I think that, like a lot of things, POV change can work if it's there for a reason. But if you're reading a story and you suddenly find yourself in the 'wrong' character's head it can be really distracting. I like the analogy with method acting - very helpful.

Suzanne said...

Head hopping? Guilty as charged. I love reading romances with more than one POV but often get into a muddle when I try to write like this myself.

Cari Quinn said...

As always, great post, Kaye. I'm a POV purist myself, but I honed my teeth on Nora Roberts - and she remains my favorite author to this day - so in the right hands, I think POV jumps can work. Operative words being "in the right hands," LOL

Catherine Bybee said...

I don't mind POV shifts. As long as they are clear. Too many in one scene and the read becomes boring. There is more mystery as to what the other character is thinking if you leave one of their thoughts up in the air.

But I've very guilty of switching my POV is my early writing.
Great post, Kaye.

Helen Hardt said...

Like Cari, I'm a purist. Head hopping is my biggest pet peeve. Maybe because I took a lot of heat for it when I was a newbie writer entering contests, LOL. Now I'm a fanatic about sticking to one POV per scene, and POV shifts stick out at me like red print when I'm reading. I love Nora as much as anyone, but I will never head hop in my own work.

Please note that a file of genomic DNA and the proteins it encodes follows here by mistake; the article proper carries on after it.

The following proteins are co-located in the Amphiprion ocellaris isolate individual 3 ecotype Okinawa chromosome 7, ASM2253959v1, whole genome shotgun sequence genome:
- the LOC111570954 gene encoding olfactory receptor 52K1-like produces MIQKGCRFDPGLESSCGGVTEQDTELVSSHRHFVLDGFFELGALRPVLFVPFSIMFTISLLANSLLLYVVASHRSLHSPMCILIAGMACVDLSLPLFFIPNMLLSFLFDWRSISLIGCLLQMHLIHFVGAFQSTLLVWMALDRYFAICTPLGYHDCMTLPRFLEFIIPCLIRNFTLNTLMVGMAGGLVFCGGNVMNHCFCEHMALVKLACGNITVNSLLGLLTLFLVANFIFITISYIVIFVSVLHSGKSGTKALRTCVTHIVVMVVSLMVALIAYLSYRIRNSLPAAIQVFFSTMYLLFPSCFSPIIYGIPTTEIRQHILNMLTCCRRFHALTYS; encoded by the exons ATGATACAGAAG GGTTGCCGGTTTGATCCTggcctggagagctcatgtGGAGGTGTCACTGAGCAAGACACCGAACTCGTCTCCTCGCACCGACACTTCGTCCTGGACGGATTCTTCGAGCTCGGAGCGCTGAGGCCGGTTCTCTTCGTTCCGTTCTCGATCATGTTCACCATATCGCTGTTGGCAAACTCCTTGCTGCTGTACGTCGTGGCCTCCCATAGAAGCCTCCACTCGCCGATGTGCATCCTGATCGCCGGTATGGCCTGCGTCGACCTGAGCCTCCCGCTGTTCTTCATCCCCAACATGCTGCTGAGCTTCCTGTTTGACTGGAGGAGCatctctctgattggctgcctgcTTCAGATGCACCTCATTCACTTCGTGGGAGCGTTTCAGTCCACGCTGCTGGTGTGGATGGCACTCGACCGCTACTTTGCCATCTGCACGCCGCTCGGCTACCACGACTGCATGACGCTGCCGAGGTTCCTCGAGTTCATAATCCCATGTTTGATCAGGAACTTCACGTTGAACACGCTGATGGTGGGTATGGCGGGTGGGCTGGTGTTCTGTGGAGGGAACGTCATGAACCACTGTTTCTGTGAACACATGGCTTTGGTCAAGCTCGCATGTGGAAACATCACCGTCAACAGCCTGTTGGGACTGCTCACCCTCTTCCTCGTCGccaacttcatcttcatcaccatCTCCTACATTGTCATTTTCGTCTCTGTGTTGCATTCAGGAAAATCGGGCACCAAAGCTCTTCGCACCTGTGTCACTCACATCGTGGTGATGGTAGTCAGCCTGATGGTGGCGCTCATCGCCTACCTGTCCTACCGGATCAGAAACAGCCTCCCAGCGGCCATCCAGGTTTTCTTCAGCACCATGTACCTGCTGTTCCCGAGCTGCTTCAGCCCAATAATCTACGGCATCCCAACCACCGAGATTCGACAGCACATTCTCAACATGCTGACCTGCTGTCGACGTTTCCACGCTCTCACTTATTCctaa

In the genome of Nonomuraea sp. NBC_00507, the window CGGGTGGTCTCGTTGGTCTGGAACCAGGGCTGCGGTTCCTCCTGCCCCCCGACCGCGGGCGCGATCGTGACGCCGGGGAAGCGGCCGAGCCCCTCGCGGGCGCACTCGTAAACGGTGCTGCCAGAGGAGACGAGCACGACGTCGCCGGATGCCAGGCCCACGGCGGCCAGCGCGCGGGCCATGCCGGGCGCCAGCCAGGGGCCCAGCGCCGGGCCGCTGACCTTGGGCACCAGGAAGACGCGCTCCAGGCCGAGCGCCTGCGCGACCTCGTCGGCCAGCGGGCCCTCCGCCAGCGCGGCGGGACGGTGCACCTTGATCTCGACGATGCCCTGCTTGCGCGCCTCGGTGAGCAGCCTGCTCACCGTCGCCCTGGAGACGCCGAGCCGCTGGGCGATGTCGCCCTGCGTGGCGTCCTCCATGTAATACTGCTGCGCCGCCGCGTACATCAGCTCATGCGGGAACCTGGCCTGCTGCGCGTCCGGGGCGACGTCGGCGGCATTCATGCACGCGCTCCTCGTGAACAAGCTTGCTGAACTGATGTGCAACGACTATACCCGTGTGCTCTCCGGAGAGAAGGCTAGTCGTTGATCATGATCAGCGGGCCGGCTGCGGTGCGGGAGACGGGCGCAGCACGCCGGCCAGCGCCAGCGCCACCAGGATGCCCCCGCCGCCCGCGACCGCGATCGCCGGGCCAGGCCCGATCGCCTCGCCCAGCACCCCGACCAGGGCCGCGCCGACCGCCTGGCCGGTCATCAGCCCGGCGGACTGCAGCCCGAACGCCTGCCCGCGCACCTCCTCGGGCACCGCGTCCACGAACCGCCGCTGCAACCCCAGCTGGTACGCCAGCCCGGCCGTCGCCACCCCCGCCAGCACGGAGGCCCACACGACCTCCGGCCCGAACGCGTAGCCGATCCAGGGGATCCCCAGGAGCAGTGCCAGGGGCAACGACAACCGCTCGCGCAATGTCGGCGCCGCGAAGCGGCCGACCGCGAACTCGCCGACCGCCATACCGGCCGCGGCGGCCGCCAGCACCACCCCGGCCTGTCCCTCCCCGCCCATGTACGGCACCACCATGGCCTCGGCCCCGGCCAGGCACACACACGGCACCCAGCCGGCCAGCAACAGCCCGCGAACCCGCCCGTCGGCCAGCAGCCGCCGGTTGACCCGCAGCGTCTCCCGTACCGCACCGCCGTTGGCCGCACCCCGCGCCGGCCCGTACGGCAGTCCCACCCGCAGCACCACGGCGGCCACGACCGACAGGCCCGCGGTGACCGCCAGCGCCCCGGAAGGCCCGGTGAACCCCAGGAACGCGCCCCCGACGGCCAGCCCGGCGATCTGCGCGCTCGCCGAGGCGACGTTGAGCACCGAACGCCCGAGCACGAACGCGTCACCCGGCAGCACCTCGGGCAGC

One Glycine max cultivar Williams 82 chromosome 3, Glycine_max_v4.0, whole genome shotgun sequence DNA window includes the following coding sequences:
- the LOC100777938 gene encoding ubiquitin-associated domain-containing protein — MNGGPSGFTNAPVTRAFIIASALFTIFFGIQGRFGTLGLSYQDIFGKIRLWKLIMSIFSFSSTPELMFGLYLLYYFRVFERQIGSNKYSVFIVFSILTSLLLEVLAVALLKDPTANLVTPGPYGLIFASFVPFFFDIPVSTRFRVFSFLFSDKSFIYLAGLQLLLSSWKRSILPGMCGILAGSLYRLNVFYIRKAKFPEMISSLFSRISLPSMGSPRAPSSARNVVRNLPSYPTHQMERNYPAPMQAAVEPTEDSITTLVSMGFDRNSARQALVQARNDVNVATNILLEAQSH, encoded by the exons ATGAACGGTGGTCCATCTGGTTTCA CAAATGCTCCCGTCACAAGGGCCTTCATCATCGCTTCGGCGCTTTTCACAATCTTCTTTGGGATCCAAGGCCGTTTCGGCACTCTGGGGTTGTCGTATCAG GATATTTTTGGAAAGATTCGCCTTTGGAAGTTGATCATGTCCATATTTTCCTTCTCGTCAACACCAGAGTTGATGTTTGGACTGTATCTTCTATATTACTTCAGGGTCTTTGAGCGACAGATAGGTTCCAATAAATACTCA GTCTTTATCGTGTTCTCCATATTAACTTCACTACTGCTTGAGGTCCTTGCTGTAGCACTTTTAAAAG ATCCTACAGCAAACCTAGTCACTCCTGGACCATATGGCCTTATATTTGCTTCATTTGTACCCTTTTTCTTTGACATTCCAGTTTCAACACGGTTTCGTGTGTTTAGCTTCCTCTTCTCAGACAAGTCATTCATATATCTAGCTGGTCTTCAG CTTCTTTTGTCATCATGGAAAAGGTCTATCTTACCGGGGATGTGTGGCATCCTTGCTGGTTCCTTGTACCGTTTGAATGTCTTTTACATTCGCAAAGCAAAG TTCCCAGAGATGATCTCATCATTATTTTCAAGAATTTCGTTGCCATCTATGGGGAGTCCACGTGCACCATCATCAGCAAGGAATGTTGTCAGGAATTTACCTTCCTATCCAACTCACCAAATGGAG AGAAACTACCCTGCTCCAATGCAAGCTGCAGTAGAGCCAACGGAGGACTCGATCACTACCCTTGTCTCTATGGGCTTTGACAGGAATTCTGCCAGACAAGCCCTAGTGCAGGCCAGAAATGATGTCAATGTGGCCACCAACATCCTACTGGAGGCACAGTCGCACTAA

Shelley Munro said...

Another great post. I'll admit that I'm not a POV purist. I tend to shift POV when it suits me and within a scene. I know some people shudder at that, but that's the way I prefer to do things. I like the method acting comparison. That's a good way of looking at POV

I definitely need the sensory reminders. I always have to go back and fill those in.

Linda Banche said...

When I first started writing, I had no idea there was such a thing as POV. I just wrote, and my stories had a beginning, a middle, and an end. That's enough, right? Nope.

Then I took a course and found out what POV was. But the instructor's explanation didn't make any sense to me.

But something must have clicked. I was reading a novel, when I realized the author had switched from the heroine's POV to the hero's POV for one paragraph, then switched back to the heroine's POV. So that's what POV is!

I still make some errors, but I know what I'm looking for now. And I fixed my original stories. One of them is my "Lady of the Stars", first written before I knew what POV was.

Kaye Manro said...

Goood points, everyone! Thanks for adding your POV ideas here.

Christina Phillips said...

It took me a while to figure out what POV/head hopping was. My first mss changed pov several times in a single *paragraph*!! And I never even noticed.

I'll sometimes change POV within a scene if I feel it's needed, other times I might go an entire chapter or several in one POV. It depends on the characters and the story but at least now days I have absolute control over whose POV I'm in!!!